The Report

The war is over -- the digital-vs.-film war, that is. And the last battle was won when the the light was dimmed.



For low-light shooting, if you think film still beats digital, you're living in the past. And if your DSLR is more than two years old, it might be time to trade up for a new one.

Why? In the latest crop of DSLRs, noise reduction takes low-light photography to a new level. A few models, such as the Nikon D300 and D3, have scored Excellent image quality ratings in the Pop Photo Lab all the way to ISO 3200. In fact, with the Nikons, you can get decent color images at ISO 6400, a feat that no film shooter can match.

Of course, you can still use film for its particular qualities and even flaws (such as grainy images at high ISOs). But now the only image quality advantage left for color film is its slightly superior resolution at ISO 100-400, compared with that of less-expensive 10-14MP DSLRs.

Ask Mike Q. Is it true that digital cameras create noisier images when they're hot? A Yes. Noise increases with camera temperature and, in some cases, after you shoot a lot of images in a short period. Keep your camera shielded from direct sunlight when possible, and insulated in a camera bag in summer heat.

Not too long ago, film held the image quality advantage in nearly every category. In the 1990s, quality kept creeping up, especially at higher ISOs. By mid-decade, prints from ISO 400 color negative film looked better than those from ISO 100 film of the mid-1980s, and ISO 1600 was a reality. At the same time, digital cameras were noise nightmares -- even at limited ISOs of 50-200 -- and pricey, too.

A few weeks after the 6.3MP Canon EOS Digital Rebel was announced in 2004, I marched into the office of our champion of traditional 35mm film photography, the late Herbert Keppler. Armed with two 13x19-inch prints of a colorful garden scene, one shot with ISO 400 film and the other with the Digital Rebel, I challenged him to identify which was which.

He pointed at the Rebel print and said, "That one is obviously from film, as you can tell by the low grain, great detail, and colors that pop."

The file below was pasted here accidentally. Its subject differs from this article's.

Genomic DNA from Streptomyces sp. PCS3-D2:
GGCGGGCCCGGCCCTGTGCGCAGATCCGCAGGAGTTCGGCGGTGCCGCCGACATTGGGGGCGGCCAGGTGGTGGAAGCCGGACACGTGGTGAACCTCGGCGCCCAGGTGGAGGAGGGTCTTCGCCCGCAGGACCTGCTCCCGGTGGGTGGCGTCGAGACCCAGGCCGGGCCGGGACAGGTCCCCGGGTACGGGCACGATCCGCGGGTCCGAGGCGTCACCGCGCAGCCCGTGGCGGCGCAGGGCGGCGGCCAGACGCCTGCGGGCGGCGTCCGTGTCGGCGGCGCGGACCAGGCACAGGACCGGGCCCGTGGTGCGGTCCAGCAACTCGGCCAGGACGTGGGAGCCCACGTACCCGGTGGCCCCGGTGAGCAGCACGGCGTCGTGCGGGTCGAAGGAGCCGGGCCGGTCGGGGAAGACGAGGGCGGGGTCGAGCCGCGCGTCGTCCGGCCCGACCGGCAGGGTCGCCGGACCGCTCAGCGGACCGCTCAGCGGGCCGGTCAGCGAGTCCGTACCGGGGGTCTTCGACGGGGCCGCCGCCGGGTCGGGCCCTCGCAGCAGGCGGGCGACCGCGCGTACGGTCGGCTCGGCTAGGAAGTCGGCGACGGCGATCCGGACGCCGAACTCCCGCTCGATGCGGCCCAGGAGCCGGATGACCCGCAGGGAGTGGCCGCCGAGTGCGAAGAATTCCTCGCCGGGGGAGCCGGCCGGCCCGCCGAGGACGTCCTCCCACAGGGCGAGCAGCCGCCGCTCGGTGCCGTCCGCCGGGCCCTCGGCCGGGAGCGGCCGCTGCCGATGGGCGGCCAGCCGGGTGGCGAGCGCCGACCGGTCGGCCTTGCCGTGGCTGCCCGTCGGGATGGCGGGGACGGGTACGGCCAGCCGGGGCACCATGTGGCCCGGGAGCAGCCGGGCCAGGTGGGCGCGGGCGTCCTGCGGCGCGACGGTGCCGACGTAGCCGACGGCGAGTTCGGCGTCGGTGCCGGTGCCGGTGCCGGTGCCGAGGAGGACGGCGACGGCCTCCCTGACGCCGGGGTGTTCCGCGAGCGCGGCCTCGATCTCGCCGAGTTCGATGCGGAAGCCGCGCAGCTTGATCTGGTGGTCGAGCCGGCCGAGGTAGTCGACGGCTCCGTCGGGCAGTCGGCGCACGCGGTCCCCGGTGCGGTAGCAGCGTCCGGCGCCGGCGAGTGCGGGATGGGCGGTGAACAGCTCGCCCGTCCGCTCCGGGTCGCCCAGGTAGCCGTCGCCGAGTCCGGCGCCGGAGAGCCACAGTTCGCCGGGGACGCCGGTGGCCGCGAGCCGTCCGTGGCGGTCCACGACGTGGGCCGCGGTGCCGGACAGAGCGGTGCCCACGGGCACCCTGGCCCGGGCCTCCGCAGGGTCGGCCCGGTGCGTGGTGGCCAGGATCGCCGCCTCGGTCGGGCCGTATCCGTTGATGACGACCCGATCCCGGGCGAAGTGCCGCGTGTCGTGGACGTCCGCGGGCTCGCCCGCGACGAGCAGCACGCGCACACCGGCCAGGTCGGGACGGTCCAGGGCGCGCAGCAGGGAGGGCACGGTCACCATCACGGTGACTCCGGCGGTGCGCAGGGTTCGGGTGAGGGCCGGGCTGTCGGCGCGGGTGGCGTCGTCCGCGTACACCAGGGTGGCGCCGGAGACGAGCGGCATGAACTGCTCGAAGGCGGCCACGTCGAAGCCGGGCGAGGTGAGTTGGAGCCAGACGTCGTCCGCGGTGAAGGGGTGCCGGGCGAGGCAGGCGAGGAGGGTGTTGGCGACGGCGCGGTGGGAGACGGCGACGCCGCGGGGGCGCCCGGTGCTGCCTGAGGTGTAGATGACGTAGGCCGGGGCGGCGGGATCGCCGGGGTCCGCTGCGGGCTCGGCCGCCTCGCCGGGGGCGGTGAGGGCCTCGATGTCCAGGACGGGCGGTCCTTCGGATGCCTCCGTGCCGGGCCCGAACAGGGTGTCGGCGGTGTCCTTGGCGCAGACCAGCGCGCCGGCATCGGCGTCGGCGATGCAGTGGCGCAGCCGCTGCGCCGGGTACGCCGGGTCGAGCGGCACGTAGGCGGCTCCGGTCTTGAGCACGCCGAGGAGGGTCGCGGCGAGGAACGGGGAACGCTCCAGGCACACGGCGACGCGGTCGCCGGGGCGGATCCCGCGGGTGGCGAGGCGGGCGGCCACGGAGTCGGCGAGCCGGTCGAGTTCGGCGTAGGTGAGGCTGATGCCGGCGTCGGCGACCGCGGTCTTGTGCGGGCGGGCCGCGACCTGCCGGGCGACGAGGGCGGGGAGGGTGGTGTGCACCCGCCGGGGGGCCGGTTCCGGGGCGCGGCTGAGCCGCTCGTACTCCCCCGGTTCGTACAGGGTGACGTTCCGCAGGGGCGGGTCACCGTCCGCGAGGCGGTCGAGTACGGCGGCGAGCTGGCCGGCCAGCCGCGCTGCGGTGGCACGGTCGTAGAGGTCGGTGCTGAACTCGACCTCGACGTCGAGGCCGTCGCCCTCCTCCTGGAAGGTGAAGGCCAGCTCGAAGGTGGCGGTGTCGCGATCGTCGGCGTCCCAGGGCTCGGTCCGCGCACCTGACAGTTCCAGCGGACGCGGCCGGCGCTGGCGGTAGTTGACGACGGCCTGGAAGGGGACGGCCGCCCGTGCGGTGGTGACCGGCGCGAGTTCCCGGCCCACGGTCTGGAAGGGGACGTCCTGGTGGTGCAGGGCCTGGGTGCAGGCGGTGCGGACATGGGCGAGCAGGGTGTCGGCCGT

When I told him he had picked the digital print, he stared at it for a few more seconds and declared, "Well, that's impressive! But how will the Rebel do against ISO 800 film?"

He had me there. The original Rebel got noisy at high ISOs. And unlike film grain, with its even distribution and texture throughout the image, erratically scattered digital noise is harder to justify as an artistic choice.

Those days are over. The proof: the incredibly low noise we found while testing the Nikon D300 at ISO 1600 and 3200, along with great performance by other new DSLRs in the Pop Photo Lab at ISO 1600. A color-film shooter could never hope to capture images with comparably low grain at these ISOs -- let alone at ISO 6400.

To give just one example of the difference between the latest DSLRs and negative film, take a look at the photos below. I shot the same view of this bridge in New York's Central Park twice within seconds, using both the new 14.6MP Pentax K20D, set to ISO 1600, and my old Canon EOS Rebel IIe loaded with Fujicolor Superia 1600.

Compare enlargements of details from each image, and you'll see how much finer and smoother are those from the DSLR. The colors are also more accurate: Even the best film we've tested in the Pop Photo Lab earns only a High color accuracy rating (Delta E of 11), while the latest DSLRs (and many compacts) land in the Excellent color accuracy class (Delta E below 8).

So the debate over image quality -- as well as over camera features and cost per photo -- is over. Now, when will we have a DSLR that can get decent images at ISO 25,000 and beyond? Check back next year.

Crossing the bridge: New DSLRs capture images with less visible noise at high ISOs than even the best high-speed film. The close-up from the Pentax K20D (A) shows how well it controls noise at ISO 1600 compared with the grain in scanned Fujicolor Superia 1600 (B).